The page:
As CES and the School of Natural Resources and Agricultural Sciences begin the process of merging, Holt is tangible evidence of the blending, and he couldn’t be happier about it. “Talking to professors of forest sciences or geography helps me to deliver the message, to take UAF’s research to the general public who can apply it right on their land,” Holt said.
His career has been focused on field work and management, interspersed with gigs as a hunting guide and consultant. He has experience with the Division of Forestry, Department of Fish and Game, the U.S. Forest Service and more.
Holt has been with CES for two years, providing outreach throughout eastern Alaska and developing working relationships with state, federal, municipal and Native entities and private stakeholders. He writes newspaper articles and gives presentations about forest management, biomass production, fire and regeneration. How upland forest wildlife habitat management relates to an increased harvest for biomass is another topic of interest. Over the years, Holt has taken hundreds of digital photos depicting the boreal forest.
“I draw from university research and my own experience in Alaska working as a professional forester and biologist in Alaska the last 27 years,” Holt said. “I will have more opportunity to work with SNRAS research and projects due to the merger of SNRAS with CES. I look forward to the association as it complements each of our missions to UAF.”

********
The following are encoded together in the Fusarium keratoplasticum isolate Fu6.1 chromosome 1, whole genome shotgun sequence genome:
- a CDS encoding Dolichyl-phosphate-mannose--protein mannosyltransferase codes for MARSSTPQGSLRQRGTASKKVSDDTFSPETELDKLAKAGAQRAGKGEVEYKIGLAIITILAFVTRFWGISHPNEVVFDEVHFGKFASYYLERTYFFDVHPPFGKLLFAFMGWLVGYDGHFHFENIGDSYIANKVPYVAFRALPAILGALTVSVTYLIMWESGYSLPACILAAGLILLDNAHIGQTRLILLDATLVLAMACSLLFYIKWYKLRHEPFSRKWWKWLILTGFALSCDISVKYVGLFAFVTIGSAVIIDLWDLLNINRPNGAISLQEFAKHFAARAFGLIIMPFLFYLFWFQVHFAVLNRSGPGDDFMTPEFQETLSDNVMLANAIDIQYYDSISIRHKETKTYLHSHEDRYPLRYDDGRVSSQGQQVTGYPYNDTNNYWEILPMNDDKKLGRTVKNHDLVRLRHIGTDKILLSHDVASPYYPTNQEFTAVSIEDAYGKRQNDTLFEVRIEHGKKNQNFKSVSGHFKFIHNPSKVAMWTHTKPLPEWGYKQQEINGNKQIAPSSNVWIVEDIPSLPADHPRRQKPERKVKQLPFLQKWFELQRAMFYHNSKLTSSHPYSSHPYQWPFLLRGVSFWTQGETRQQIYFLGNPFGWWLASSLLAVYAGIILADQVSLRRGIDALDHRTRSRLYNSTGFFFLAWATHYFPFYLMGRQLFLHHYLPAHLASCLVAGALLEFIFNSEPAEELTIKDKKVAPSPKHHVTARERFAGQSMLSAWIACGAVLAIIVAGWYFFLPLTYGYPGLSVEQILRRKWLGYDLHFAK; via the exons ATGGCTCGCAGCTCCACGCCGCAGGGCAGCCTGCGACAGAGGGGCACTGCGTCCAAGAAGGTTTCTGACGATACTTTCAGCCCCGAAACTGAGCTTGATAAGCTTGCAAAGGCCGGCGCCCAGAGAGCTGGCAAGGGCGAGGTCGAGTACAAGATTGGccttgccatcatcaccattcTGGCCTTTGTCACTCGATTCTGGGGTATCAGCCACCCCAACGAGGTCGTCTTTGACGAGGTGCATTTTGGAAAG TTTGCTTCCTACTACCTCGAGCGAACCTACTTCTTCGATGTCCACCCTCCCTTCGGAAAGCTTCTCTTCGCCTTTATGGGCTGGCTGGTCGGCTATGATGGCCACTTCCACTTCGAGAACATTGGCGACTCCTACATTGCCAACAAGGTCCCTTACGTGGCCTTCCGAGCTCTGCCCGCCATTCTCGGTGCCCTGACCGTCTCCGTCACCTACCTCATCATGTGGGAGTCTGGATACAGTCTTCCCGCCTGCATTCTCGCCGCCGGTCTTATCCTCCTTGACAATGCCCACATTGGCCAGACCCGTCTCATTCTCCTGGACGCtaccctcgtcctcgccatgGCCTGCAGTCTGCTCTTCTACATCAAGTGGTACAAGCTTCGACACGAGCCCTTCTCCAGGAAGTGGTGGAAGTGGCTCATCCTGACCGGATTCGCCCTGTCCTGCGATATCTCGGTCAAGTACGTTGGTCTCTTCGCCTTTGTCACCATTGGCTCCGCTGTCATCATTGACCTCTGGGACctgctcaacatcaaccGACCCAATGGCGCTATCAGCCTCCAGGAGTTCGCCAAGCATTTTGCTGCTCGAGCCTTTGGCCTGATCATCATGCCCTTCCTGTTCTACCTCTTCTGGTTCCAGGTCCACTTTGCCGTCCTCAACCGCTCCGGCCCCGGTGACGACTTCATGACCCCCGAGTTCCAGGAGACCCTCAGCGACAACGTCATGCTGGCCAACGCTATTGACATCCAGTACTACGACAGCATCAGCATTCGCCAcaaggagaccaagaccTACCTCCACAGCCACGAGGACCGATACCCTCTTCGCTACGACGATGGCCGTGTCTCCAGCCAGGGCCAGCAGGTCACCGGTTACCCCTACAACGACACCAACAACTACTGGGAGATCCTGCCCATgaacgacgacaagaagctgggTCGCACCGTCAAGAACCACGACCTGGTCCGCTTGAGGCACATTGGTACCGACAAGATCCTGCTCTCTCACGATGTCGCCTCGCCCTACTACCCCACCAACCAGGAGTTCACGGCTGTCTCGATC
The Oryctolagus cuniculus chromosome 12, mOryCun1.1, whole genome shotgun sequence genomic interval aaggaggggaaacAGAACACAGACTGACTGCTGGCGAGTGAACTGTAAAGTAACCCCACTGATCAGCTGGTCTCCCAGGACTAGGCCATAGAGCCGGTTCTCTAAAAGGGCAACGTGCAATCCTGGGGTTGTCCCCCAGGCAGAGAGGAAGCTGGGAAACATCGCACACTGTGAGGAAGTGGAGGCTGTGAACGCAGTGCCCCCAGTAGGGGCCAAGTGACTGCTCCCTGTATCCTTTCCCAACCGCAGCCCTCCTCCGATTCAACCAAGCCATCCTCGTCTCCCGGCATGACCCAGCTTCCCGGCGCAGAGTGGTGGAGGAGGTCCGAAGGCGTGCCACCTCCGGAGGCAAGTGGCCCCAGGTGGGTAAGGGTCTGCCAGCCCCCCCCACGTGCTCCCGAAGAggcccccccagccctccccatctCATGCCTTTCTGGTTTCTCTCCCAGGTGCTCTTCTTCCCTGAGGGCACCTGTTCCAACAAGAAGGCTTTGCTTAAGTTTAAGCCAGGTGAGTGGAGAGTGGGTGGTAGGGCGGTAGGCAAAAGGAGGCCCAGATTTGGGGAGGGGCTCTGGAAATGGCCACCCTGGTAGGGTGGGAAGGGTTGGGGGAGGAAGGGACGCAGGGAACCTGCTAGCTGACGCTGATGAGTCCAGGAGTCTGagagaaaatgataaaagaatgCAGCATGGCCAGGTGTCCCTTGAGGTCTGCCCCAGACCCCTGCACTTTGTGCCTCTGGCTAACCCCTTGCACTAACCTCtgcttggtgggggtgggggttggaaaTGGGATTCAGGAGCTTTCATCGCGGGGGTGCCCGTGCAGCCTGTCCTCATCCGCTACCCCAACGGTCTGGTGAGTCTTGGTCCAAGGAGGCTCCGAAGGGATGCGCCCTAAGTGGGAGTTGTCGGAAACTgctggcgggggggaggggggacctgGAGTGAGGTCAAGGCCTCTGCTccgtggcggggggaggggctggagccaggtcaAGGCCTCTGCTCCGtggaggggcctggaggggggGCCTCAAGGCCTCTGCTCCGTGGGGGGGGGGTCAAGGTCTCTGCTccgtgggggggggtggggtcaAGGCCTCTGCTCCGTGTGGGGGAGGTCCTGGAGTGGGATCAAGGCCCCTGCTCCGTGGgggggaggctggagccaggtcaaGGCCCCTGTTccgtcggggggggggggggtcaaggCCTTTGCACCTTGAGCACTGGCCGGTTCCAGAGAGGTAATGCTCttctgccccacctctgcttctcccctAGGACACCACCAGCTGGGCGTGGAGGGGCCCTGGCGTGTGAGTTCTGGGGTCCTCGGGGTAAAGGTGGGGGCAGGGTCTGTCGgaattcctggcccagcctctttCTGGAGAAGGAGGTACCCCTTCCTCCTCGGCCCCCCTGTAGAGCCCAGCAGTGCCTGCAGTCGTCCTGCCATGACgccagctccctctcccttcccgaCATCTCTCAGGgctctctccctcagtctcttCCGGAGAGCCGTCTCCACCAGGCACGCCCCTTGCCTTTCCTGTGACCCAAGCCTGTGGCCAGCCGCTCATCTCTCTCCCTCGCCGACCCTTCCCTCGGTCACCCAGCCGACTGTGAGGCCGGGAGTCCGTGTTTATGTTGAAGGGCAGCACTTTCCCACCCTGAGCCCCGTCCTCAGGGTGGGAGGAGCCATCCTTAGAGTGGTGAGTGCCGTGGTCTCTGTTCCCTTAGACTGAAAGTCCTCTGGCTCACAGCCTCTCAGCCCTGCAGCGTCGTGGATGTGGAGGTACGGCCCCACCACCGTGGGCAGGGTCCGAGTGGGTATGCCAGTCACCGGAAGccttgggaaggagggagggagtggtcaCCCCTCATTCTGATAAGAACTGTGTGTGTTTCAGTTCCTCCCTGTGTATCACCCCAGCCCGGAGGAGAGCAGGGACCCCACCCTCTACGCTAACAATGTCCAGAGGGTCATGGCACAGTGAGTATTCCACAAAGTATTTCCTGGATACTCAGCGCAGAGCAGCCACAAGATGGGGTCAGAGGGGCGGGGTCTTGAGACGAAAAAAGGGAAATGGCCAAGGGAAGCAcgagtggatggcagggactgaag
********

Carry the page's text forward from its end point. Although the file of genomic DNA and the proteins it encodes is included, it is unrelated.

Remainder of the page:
Holt has been in Alaska since 1982. In his current job he particularly enjoys connecting with rural communities all the way to the Canadian border. He strongly believes in the value of the boreal forest and foresees the job market opening up soon for foresters as Baby Boomers retire. “Many people in the state are interested in the UAF forest sciences academic program being reconstituted and bolstered because there are going to be jobs to fill,” he said.
The boreal forest will only increase in value as the world seeks more biomass for renewable energy. “These are exciting times,” Holt said. “There are so many opportunities in applied northern forestry.”
Holt writes a blog and a quarterly newsletter that is available on the CES website. “I want to be a source of information,” Holt said. “To me, there are no dumb questions. Sometimes those turn out to be the most insightful.”
He and his wife Rose enjoy fishing, boating, hunting, birding and walking. Rose plays the banjo and Glen the mandolin and guitar. He is on the board of directors for the Friends of Creamers Field and is a hunter education instructor for the Alaska Department of Fish and Game. He is a member of the Society of American Foresters and the Ruffed Grouse Society.
Holt’s office is O’Neill 313 and his phone number is 907-474-5271.